On Jan. 19, 1914, candy magnate Milton S. Hershey wrote an unsolicited letter of reference to U.S. Rep. William Walton Griest espousing the merits and talents of Lancaster’s young architect, C. Emlen Urban.
Hershey concluded the endorsement by stating, “We have a great deal of confidence in his ability as an architect and can safely recommend him as being very capable and very honorable in his line of work.”
Ten years later, Lancaster city would see its first skyscraper rise 14 stories above Penn Square. It would retain its distinction as the tallest building in Lancaster for 80 years.
Supporting the claim that relationships build buildings, Hershey, Griest and Urban were mutual friends and business acquaintances for decades, sharing common ground through social clubs, education and politics. Griest was president of three Lancaster public utility companies: Conestoga Traction Co., Edison Electric Co. and the Lancaster Gas Light and Fuel Co. The boards of directors commissioned Urban to design a signature structure to honor Griest and house their expanding businesses.
Urban chose two of the most popular styles of the time, French Beaux Arts and Italian Renaissance Revival, to define this landmark skyscraper. The structural steel frame permitted fast construction and had an immediate impact on the city skyline.
At street level, pedestrians enjoy Urban’s gift for humanizing large buildings through his use of graceful arches, decorative stone panels with shields, festoons, urns, pilasters and even stone rope.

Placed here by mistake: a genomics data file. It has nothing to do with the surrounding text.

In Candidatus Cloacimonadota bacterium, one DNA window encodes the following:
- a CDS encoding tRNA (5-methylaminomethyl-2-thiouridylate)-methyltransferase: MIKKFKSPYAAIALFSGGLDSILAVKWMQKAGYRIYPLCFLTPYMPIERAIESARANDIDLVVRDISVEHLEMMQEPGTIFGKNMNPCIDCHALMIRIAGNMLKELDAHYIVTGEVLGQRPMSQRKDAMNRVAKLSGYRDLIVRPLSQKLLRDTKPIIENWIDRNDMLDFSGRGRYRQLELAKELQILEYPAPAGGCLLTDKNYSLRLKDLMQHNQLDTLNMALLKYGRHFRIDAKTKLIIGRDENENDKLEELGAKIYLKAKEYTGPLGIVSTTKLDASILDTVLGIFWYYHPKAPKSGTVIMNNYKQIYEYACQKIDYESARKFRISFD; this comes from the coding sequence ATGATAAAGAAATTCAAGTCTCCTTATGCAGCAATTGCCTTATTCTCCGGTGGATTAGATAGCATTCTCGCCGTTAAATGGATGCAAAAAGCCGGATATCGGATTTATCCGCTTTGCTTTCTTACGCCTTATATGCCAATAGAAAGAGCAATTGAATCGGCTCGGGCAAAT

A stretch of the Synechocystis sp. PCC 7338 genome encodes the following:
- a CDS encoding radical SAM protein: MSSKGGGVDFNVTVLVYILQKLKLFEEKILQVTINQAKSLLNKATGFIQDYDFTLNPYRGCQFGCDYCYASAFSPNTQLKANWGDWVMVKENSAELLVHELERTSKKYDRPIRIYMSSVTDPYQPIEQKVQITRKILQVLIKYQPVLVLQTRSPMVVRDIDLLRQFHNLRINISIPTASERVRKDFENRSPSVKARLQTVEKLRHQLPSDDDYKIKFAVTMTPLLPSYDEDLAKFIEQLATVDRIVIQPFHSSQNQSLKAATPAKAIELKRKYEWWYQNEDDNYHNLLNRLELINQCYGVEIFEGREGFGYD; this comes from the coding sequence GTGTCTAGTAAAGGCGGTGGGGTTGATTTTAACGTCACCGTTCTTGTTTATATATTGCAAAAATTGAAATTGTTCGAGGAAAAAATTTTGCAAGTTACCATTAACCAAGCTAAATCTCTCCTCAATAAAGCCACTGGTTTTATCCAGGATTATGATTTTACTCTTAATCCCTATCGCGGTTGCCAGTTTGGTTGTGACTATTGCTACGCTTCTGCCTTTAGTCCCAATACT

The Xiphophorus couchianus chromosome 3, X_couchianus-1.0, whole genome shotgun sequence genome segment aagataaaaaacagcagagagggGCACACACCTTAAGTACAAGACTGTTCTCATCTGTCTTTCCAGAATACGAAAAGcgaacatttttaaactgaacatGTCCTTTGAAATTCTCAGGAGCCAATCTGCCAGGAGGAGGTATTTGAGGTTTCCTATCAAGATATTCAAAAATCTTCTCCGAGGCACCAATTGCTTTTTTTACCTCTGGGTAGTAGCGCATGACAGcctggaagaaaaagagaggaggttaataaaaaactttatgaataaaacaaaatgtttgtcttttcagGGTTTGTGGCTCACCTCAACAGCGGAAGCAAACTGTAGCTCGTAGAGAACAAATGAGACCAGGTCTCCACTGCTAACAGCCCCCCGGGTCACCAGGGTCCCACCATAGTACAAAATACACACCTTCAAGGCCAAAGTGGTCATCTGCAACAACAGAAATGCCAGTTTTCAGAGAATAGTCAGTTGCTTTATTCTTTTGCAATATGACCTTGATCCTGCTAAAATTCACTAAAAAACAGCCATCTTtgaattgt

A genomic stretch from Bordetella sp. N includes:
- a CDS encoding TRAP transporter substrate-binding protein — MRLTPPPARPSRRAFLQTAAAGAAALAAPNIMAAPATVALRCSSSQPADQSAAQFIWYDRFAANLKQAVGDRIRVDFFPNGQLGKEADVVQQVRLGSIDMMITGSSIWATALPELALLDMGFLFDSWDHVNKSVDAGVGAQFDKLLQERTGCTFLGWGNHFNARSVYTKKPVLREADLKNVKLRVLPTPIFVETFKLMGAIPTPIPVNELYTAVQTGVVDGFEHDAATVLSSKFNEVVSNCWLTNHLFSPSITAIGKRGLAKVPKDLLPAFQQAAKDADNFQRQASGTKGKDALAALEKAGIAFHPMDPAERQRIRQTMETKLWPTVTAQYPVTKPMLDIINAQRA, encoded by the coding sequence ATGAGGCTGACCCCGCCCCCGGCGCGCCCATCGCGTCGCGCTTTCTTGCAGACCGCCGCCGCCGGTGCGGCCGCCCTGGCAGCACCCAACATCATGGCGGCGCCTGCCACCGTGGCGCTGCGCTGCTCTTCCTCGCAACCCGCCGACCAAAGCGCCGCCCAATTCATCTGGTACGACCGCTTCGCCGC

The 12th, 13th and 14th floors, which constitute the building’s crown, included a 300-seat auditorium and ballroom with a green-and-gold frescoed ceiling. The exterior of the crown is a well-proportioned and beautifully detailed example of Italian Renaissance architecture, with glazed terra cotta arched pediments, dentils, curved brackets, balustrades and even a lion’s-head cornice.
The Griest Building’s acceptance was so profound and so fast that it quickly stole the thunder from the ever-popular Woolworth Building, leading to its eventual demise. On Sept. 21, 1925, The New Era reported that “Time may bring other skyscrapers to Lancaster, but the Griest Building will never forfeit its claim to priority.”
Wasn’t Urban’s office located in the Woolworth Building?
Yes. Urban maintained his office in the Woolworth Building from 1900 until his retirement in 1936. It’s ironic that his landmark design for the Griest Building would spell the end of his own office building.
Do the entwined snakes on the shield above the first floor represent medicine?
No. The two snakes, the staff and the wings form caduceus, the Greek symbol for commerce and trade. The staff of Asclepius, a rod or staff with a single snake entwined around it, is a symbol of medicine and is the official insignia of the American Medical Association.
Was the structure always referred to as the Griest Building?
No. From 1934 to 1962 the building was owned by and referred to as the PP&L Building.